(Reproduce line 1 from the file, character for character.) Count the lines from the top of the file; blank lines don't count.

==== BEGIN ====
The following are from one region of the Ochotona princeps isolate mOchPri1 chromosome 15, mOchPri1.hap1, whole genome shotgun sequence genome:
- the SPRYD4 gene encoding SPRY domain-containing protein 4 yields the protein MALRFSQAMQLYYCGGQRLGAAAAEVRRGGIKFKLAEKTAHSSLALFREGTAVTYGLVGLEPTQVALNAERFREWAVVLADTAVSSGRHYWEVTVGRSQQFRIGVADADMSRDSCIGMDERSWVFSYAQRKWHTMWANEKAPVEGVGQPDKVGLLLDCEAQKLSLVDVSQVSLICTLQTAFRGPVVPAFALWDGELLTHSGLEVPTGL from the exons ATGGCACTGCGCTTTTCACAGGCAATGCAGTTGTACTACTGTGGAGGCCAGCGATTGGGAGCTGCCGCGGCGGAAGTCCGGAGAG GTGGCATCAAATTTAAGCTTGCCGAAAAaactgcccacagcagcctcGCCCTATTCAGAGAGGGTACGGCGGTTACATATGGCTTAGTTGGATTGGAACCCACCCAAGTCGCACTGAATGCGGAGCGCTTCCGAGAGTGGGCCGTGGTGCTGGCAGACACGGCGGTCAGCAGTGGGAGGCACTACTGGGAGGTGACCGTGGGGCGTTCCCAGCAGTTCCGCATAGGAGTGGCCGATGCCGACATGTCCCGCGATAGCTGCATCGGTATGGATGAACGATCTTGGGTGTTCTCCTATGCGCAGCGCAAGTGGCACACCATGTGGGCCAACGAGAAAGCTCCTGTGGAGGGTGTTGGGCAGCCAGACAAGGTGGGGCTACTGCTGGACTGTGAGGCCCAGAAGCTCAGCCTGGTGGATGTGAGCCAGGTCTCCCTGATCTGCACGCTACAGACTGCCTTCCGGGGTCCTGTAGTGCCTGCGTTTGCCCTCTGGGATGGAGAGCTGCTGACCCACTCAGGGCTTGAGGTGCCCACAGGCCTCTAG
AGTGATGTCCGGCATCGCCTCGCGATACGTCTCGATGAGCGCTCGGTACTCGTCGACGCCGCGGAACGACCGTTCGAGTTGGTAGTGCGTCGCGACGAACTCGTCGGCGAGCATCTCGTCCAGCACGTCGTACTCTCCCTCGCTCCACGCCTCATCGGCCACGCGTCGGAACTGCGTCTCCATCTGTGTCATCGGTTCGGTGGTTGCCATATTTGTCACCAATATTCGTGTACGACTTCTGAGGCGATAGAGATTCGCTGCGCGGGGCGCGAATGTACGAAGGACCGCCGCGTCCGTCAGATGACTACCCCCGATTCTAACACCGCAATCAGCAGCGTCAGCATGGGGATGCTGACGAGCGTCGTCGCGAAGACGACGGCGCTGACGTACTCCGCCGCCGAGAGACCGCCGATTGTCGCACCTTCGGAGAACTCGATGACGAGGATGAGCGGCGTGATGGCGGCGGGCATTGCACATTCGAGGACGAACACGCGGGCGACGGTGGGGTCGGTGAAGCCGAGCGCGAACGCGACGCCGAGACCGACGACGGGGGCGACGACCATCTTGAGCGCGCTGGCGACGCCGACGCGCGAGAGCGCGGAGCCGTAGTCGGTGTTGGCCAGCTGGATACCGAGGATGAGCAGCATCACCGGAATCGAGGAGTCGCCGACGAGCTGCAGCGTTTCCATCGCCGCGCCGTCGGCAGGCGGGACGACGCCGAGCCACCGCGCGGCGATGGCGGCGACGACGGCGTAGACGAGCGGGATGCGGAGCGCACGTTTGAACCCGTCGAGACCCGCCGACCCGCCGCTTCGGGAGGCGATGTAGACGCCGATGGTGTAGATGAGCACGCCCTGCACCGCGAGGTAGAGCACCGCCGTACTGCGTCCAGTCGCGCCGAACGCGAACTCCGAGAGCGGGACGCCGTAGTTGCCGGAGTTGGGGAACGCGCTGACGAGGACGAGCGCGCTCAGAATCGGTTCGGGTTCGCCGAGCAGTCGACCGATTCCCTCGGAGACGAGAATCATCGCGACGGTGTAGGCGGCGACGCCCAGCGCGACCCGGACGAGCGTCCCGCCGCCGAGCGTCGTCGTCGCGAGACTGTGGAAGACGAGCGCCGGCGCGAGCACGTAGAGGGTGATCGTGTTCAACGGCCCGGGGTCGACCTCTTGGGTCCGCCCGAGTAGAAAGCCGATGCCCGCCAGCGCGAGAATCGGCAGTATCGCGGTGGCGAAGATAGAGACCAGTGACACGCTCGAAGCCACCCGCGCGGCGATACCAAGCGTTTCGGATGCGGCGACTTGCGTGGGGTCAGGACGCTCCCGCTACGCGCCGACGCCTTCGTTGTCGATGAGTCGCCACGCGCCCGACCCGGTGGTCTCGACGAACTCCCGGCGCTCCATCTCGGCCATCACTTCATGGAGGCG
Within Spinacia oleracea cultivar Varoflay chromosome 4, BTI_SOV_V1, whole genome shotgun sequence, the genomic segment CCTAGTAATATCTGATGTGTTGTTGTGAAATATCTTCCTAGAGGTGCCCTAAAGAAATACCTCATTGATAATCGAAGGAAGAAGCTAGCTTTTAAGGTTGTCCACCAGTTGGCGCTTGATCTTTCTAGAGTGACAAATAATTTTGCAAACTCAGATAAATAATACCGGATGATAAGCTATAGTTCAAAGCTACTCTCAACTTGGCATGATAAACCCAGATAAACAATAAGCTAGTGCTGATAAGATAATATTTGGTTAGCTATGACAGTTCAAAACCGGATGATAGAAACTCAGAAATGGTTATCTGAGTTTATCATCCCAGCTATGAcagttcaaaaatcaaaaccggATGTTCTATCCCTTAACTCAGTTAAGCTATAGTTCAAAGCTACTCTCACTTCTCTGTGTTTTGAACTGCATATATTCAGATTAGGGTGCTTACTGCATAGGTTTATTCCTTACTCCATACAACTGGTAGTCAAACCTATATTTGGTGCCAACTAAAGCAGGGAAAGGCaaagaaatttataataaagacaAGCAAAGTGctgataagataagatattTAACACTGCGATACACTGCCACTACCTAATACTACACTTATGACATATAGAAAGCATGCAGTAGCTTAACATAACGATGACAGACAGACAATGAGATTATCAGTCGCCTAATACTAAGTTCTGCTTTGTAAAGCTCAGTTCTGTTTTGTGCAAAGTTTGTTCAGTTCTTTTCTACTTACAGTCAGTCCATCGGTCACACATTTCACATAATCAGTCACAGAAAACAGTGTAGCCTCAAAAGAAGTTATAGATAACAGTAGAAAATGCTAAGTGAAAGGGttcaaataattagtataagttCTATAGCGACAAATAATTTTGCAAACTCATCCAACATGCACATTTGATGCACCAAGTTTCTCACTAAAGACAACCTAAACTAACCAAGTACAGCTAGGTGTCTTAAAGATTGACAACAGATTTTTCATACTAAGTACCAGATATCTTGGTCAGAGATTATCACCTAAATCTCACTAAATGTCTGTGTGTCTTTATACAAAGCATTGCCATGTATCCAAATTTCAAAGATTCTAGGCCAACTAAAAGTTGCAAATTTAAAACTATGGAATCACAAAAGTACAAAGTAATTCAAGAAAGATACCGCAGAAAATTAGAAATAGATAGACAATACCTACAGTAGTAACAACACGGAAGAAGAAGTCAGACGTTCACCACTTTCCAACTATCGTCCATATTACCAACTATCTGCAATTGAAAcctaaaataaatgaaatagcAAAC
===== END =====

The following are from one region of the Ochotona princeps isolate mOchPri1 chromosome 15, mOchPri1.hap1, whole genome shotgun sequence genome: